[IAU logo]

[URSI logo]

[Karl Jansky at his antenna]
Jansky and his antenna. NRAO/AUI image

[Reber's Wheaton antenna]
Reber's Wheaton antenna. NRAO/AUI image

[Dover Heights]
Dover Heights. Photo supplied by Wayne Orchiston

[4C telescope]
4C telescope. NRAO/AUI image

[Ewen and horn antenna]
Ewen and the horn antenna, Harvard, 1951. Photo supplied by Ewen

[Dwingeloo, 1956]
Dwingeloo, 1956. ASTRON image

[Jocelyn Bell Burnell and Cambridge antenna used in pulsar discovery]
Jocelyn Bell Burnell and Cambridge antenna used in pulsar discovery. Bell Burnell image

[Lovell Telescope at Jodrell Bank]
Lovell Telescope at Jodrell Bank. Image © Anthony Holloway

[Wilson, Penzias, and Bell Labs horn antenna]
Wilson, Penzias, and Bell Labs horn antenna. Bell Labs image

[6-m Millimeter Radio Telescope in Mitaka, Japan]
6-m Mm Telescope in Mitaka, Japan. NAOJ image

Yuri Ilyasov
Yuri Ilyasov (Photo courtesy of Leonid Gurvits)

Yuri Ilyasov

Contributed by Leonid Gurvits

Yuri Petrovich Ilyasov, Professor, Head of the Pulsar Astrometry Group of the Pushchino Radio Astronomy Observatory of the P.N. Lebedev Physics Institute was born on 24 October 1933. He got his higher education at the Moscow Power Institute and joined the P.N. Lebedev Physics Institute (FIAN) of the USSR Academy of Sciences immediately after graduation in 1957. He was the first intern and one of the first employees of the Radio Astronomy Station of FIAN (at present - the Pushchino Radio Astronomy Observatory of the Astro Space Centre of FIAN) where he worked for his entire professional life and grew through the ranks to become a head of one of the leading research departments of the Observatory.

Yuri Ilyasov made a significant contribution to the establishment of experimental facilities of the Pushchino Radio Astronomy Observatory, in particular, as the developer of the dipole and feed systems of the cross radio telescope DKR-1000. He was also actively involved in completing the construction of BSA, a highly sensitive array radio telescope for meter wavelengths. He led the construction of antennas for measurements of the solar wind velocity near the cities of Pereyaslavl-Zalesski and Staritsa as well as a mobile radio interferometric antenna. In the late 1970s, Yuri Ilyasov pioneered pulsar timing experiments aimed at establishing a pulsar-based time scale. To his last days he continued to work in this area in close cooperation with many colleagues in Russia and abroad.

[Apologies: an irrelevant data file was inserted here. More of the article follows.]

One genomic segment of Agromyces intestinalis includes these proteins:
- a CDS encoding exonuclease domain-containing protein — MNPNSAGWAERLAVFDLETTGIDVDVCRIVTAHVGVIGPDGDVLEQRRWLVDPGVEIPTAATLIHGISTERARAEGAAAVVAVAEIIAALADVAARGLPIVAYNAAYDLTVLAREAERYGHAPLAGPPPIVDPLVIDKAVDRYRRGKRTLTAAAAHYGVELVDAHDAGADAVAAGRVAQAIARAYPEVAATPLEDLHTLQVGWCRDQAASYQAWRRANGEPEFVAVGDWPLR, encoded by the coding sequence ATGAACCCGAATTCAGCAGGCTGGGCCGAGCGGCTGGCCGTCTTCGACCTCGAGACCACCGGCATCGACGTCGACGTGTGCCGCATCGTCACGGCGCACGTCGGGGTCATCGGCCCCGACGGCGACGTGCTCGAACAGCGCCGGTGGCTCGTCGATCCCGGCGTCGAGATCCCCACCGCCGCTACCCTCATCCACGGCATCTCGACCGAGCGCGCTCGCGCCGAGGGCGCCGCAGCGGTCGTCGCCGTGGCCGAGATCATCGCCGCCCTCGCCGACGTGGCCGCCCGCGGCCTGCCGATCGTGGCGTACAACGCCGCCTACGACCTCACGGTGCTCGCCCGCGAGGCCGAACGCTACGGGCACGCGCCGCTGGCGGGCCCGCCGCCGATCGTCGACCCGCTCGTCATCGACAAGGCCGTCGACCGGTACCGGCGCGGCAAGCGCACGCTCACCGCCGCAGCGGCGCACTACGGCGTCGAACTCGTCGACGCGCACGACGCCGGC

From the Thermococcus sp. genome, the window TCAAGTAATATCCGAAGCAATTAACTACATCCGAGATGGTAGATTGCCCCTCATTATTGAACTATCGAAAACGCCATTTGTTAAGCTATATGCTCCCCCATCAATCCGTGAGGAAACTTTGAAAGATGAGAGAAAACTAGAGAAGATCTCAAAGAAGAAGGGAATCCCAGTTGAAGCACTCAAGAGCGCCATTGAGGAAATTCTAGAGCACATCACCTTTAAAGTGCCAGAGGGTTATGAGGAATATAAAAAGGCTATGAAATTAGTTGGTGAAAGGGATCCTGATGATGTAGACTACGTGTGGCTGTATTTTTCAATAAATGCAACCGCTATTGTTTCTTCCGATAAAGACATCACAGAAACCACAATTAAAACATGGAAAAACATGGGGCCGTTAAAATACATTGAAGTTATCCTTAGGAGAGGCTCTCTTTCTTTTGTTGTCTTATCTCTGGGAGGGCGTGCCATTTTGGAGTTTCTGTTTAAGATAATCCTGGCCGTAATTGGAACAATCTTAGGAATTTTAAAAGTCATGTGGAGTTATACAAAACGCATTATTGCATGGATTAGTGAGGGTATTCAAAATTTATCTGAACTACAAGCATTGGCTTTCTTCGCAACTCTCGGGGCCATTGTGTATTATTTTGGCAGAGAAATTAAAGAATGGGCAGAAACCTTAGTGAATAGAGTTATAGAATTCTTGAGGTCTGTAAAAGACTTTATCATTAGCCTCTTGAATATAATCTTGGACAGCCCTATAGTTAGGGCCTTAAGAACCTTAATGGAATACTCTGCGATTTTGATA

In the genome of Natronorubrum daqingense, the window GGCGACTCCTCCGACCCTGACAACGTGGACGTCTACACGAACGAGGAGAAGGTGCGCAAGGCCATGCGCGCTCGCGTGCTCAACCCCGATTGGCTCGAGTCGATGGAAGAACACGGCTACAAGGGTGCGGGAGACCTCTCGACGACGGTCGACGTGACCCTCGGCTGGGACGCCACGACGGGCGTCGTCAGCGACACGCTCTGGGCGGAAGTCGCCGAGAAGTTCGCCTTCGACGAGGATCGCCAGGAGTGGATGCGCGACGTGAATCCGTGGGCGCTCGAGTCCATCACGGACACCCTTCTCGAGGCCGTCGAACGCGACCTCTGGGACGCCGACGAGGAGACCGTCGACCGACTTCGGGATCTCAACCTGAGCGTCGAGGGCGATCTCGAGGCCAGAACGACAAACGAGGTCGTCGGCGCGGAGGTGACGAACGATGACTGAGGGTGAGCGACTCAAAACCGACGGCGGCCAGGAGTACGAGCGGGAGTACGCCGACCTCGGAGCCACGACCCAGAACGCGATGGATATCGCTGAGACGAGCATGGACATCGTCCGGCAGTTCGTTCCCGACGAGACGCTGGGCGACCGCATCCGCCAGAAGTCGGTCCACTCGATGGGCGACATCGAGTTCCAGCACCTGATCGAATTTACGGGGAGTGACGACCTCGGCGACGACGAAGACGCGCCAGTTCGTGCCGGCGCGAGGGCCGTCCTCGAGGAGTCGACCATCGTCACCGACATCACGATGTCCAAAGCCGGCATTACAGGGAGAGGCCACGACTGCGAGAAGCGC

Yuri Ilyasov was widely known as a motivated and talented organizer. These qualities allowed him, together with the colleagues from FIAN, Special Design Bureau of the Moscow Power Institute and Radio Physics Research Institute to develop and enact one of the largest scientific facilities in Russia – the radio telescope RT-64 near the city of Kalyazin in Tver region.

For many years, Yuri Ilyasov led the Antenna Section of the Council of Radio Astronomy of the Academy of Sciences. More recently he was the chairman of the Section on Radio Telescopes and Methods of the Council of Astronomy of the Russian Academy of Sciences.

Yuri Ilyasov was a devoted teacher and supervisor of young researchers. He was a Professor at the Moscow State University, where he taught radio astronomy courses and supervised graduate and post-graduate studies.

Yuri Ilyasov co-authored about 120 scientific publications and two monographs, edited translations of two books on radio astronomy from English to Russian. Since 2009, he was a member of the Working Group on History of Radio Astronomy of the Division X of the International Astronomical Union.

Yuri Ilyasov died on 10 August 2010.

Modified on Tuesday, 09-Aug-2011 14:10:23 EDT by Ellen Bouton, Archivist (Questions or feedback)